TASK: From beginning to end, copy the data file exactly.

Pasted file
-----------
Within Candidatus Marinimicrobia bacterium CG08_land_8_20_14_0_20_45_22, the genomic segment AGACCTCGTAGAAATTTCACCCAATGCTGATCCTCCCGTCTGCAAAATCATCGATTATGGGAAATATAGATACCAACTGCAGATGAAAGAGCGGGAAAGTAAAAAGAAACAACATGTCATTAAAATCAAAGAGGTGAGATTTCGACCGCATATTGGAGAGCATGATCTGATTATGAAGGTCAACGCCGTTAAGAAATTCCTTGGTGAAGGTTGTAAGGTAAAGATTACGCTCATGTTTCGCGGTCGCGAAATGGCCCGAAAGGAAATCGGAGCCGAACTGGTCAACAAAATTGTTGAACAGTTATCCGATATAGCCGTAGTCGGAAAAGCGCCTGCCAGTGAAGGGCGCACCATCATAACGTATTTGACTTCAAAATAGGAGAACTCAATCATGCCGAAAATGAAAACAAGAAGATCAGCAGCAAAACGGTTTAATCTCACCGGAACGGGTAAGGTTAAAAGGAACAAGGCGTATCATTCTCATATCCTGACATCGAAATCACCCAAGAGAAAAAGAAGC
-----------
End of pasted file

Within Candidatus Marinimicrobia bacterium CG08_land_8_20_14_0_20_45_22, the genomic segment AGACCTCGTAGAAATTTCACCCAATGCTGATCCTCCCGTCTGCAAAATCATCGATTATGGGAAATATAGATACCAACTGCAGATGAAAGAGCGGGAAAGTAAAAAGAAACAACATGTCATTAAAATCAAAGAGGTGAGATTTCGACCGCATATTGGAGAGCATGATCTGATTATGAAGGTCAACGCCGTTAAGAAATTCCTTGGTGAAGGTTGTAAGGTAAAGATTACGCTCATGTTTCGCGGTCGCGAAATGGCCCGAAAGGAAATCGGAGCCGAACTGGTCAACAAAATTGTTGAACAGTTATCCGATATAGCCGTAGTCGGAAAAGCGCCTGCCAGTGAAGGGCGCACCATCATAACGTATTTGACTTCAAAATAGGAGAACTCAATCATGCCGAAAATGAAAACAAGAAGATCAGCAGCAAAACGGTTTAATCTCACCGGAACGGGTAAGGTTAAAAGGAACAAGGCGTATCATTCTCATATCCTGACATCGAAATCACCCAAGAGAAAAAGAAGC